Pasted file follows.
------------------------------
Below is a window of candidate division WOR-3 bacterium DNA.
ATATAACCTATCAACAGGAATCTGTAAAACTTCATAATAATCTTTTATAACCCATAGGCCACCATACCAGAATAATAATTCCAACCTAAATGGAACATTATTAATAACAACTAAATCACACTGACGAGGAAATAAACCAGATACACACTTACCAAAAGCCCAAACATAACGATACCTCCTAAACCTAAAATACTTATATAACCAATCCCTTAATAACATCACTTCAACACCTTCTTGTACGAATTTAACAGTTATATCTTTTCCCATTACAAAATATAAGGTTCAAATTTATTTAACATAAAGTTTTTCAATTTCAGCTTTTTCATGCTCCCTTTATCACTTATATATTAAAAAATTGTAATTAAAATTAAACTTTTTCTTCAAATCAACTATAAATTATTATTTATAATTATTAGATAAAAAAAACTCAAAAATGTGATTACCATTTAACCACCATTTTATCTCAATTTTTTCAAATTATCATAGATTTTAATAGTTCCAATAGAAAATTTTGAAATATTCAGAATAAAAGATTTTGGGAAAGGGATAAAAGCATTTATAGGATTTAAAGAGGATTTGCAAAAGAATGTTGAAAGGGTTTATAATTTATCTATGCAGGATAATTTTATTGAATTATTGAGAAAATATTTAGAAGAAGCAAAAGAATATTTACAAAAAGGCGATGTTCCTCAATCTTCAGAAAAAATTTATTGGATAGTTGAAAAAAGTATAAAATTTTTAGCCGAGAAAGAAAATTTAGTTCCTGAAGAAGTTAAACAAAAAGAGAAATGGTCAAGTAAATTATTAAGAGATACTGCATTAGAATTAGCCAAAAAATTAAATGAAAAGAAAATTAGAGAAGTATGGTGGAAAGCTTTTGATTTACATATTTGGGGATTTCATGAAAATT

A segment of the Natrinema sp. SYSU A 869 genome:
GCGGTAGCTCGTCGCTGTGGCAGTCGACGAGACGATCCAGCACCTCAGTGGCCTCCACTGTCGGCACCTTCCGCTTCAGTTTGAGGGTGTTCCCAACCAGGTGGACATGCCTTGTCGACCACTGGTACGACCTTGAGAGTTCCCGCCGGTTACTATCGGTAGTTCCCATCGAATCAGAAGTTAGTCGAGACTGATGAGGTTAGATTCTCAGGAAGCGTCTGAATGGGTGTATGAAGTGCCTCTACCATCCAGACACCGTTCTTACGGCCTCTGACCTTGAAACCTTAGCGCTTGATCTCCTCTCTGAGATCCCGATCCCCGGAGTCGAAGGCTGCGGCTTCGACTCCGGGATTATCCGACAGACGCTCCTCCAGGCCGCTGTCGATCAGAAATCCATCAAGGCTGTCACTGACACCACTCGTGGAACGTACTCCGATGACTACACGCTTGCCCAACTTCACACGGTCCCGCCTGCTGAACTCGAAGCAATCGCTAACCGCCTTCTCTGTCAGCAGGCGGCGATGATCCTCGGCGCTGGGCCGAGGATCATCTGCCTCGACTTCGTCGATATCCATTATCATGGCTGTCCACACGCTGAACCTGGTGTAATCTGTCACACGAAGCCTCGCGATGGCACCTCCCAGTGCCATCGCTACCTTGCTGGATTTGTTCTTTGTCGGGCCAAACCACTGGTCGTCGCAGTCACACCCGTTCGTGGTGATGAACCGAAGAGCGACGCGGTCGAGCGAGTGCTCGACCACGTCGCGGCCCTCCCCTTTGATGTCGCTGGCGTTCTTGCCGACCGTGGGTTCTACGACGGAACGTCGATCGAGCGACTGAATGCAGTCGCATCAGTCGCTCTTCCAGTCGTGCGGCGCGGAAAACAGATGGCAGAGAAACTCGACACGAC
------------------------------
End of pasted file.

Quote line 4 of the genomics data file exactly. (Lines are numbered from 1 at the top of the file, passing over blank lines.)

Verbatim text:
GCGGTAGCTCGTCGCTGTGGCAGTCGACGAGACGATCCAGCACCTCAGTGGCCTCCACTGTCGGCACCTTCCGCTTCAGTTTGAGGGTGTTCCCAACCAGGTGGACATGCCTTGTCGACCACTGGTACGACCTTGAGAGTTCCCGCCGGTTACTATCGGTAGTTCCCATCGAATCAGAAGTTAGTCGAGACTGATGAGGTTAGATTCTCAGGAAGCGTCTGAATGGGTGTATGAAGTGCCTCTACCATCCAGACACCGTTCTTACGGCCTCTGACCTTGAAACCTTAGCGCTTGATCTCCTCTCTGAGATCCCGATCCCCGGAGTCGAAGGCTGCGGCTTCGACTCCGGGATTATCCGACAGACGCTCCTCCAGGCCGCTGTCGATCAGAAATCCATCAAGGCTGTCACTGACACCACTCGTGGAACGTACTCCGATGACTACACGCTTGCCCAACTTCACACGGTCCCGCCTGCTGAACTCGAAGCAATCGCTAACCGCCTTCTCTGTCAGCAGGCGGCGATGATCCTCGGCGCTGGGCCGAGGATCATCTGCCTCGACTTCGTCGATATCCATTATCATGGCTGTCCACACGCTGAACCTGGTGTAATCTGTCACACGAAGCCTCGCGATGGCACCTCCCAGTGCCATCGCTACCTTGCTGGATTTGTTCTTTGTCGGGCCAAACCACTGGTCGTCGCAGTCACACCCGTTCGTGGTGATGAACCGAAGAGCGACGCGGTCGAGCGAGTGCTCGACCACGTCGCGGCCCTCCCCTTTGATGTCGCTGGCGTTCTTGCCGACCGTGGGTTCTACGACGGAACGTCGATCGAGCGACTGAATGCAGTCGCATCAGTCGCTCTTCCAGTCGTGCGGCGCGGAAAACAGATGGCAGAGAAACTCGACACGAC